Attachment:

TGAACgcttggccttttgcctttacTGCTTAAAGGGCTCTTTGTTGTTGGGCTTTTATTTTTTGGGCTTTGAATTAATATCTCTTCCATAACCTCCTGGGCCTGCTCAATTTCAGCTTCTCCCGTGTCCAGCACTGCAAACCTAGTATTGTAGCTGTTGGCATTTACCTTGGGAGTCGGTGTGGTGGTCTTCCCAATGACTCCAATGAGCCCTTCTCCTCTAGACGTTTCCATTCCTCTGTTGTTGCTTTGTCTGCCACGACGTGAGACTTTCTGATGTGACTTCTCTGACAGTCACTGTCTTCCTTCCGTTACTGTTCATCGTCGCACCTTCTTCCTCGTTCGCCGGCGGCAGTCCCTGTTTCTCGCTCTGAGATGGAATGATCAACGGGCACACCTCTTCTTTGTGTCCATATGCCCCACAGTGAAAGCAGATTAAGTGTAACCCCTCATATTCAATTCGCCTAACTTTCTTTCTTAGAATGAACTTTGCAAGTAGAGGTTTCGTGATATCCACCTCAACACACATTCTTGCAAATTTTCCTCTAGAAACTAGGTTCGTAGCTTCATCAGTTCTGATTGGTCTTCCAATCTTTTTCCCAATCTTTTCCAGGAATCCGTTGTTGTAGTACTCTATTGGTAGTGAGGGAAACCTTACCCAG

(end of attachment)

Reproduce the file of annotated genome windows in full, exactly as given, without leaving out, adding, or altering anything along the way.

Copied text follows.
TGAACgcttggccttttgcctttacTGCTTAAAGGGCTCTTTGTTGTTGGGCTTTTATTTTTTGGGCTTTGAATTAATATCTCTTCCATAACCTCCTGGGCCTGCTCAATTTCAGCTTCTCCCGTGTCCAGCACTGCAAACCTAGTATTGTAGCTGTTGGCATTTACCTTGGGAGTCGGTGTGGTGGTCTTCCCAATGACTCCAATGAGCCCTTCTCCTCTAGACGTTTCCATTCCTCTGTTGTTGCTTTGTCTGCCACGACGTGAGACTTTCTGATGTGACTTCTCTGACAGTCACTGTCTTCCTTCCGTTACTGTTCATCGTCGCACCTTCTTCCTCGTTCGCCGGCGGCAGTCCCTGTTTCTCGCTCTGAGATGGAATGATCAACGGGCACACCTCTTCTTTGTGTCCATATGCCCCACAGTGAAAGCAGATTAAGTGTAACCCCTCATATTCAATTCGCCTAACTTTCTTTCTTAGAATGAACTTTGCAAGTAGAGGTTTCGTGATATCCACCTCAACACACATTCTTGCAAATTTTCCTCTAGAAACTAGGTTCGTAGCTTCATCAGTTCTGATTGGTCTTCCAATCTTTTTCCCAATCTTTTCCAGGAATCCGTTGTTGTAGTACTCTATTGGTAGTGAGGGAAACCTTACCCAG